Christ the suffering servant nourishes our souls and binds our wounds
Allen Sleith Hillsborough Presbyterian Church
The theologian H. Richard Niebuhr used to remark that when he set his Bible down on the desk, it fell open at Isaiah. This was no coincidence.
Niebuhr reread the evocative words of the prophet so often that the spine of his own personal bible developed a crease exposing the pages of chapters 52 and 53, the best known of the four Servant Song passages in that book. It depicts the Suffering Servant who acts as the sacrificial means whereby God's will is done in bringing about salvation and forgiveness.
Opinions vary on whether the servant is an individual, a faithful remnant or the people of Israel as a whole, but Christians can't help seeing here a prophetic image of Jesus the Christ.
The passion of Holy Week, perennially observed in the Church, reflects upon the various aspects of Jesus' suffering for our salvation at God's behest, culminating in his death and burial.
Then, beyond all human expectations, Jesus is raised, his resurrection interpreted by the New Testament writers as revealing that he is the Lord of mortality and morality, death and sin overcome. The cluster of events that constitute Easter, from Palm Sunday to Easter Day, is the core story that the Church narrates as it testifies to the good news of God's decisive acts in these verifiable historical facts - the gospel truth.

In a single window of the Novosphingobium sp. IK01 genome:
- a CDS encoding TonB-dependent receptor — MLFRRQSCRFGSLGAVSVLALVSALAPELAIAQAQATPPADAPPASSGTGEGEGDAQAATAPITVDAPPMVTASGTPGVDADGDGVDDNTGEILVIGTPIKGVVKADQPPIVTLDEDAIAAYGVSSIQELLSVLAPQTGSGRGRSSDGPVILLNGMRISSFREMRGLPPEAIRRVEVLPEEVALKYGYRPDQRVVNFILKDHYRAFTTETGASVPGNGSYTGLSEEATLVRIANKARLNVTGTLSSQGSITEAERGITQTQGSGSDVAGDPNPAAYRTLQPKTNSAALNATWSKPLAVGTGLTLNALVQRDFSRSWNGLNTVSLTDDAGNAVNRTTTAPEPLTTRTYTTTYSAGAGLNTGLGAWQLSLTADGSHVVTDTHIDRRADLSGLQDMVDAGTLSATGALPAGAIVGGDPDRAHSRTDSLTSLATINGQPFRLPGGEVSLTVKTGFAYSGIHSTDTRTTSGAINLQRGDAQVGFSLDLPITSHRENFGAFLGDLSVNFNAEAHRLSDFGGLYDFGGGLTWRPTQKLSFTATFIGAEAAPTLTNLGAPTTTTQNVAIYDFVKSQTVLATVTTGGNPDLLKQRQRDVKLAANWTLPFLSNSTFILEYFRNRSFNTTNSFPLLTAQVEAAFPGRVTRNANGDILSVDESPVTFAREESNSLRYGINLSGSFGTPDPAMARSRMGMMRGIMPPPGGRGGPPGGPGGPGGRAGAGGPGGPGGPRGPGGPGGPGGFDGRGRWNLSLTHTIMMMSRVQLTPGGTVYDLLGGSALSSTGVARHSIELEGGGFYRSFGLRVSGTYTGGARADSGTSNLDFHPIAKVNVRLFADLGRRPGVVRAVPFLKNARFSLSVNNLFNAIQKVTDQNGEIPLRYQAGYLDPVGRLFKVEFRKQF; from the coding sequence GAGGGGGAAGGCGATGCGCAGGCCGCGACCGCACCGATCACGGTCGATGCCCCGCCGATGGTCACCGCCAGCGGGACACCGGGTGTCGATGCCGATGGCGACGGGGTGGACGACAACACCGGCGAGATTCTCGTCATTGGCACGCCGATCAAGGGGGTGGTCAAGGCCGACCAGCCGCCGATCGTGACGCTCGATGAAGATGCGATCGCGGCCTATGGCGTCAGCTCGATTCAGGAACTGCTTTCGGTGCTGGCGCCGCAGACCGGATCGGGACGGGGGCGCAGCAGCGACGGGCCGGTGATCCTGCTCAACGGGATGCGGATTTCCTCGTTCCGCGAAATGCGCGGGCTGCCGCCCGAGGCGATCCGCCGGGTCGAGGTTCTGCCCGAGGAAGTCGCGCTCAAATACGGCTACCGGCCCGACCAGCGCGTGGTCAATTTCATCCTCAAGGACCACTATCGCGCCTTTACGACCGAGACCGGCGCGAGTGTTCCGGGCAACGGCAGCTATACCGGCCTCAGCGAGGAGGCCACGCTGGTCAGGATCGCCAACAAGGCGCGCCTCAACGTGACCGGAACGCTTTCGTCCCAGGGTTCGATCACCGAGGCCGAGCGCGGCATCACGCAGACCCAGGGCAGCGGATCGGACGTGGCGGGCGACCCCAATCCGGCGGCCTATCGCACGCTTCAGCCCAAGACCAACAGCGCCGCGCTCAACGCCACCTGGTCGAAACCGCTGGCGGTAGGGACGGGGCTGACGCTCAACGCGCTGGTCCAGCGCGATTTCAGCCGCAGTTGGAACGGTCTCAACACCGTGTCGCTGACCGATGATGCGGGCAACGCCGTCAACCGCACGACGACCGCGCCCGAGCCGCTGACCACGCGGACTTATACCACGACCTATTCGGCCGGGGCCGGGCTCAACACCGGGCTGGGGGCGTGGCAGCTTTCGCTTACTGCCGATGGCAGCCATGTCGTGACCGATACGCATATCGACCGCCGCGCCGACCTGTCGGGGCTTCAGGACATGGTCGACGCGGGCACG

When Jesus reappears to his disciples, he helps dispel their lingering doubts by showing them his wounds of suffering: his hands, his feet and his side. In face of their faithlessness, he loves and forgives them, showing the faithfulness, the grace and the steadfast love that God eternally is.
His resurrection reveals God's vindication of all that Jesus did and endured. There's no trace here of a vengeful, vindictive God who seeks out, hunts down or harangues with threats any of the disciples or Jews or Romans who played a part in Jesus's death.
A god made in our own image or imagining would likely have vented his fury and sought to get even. The risen Jesus does none of those things. Instead, he embodies Isaiah's evocative image. He is the Wounded Healer, the Suffering Servant of God by whose wounds we are healed.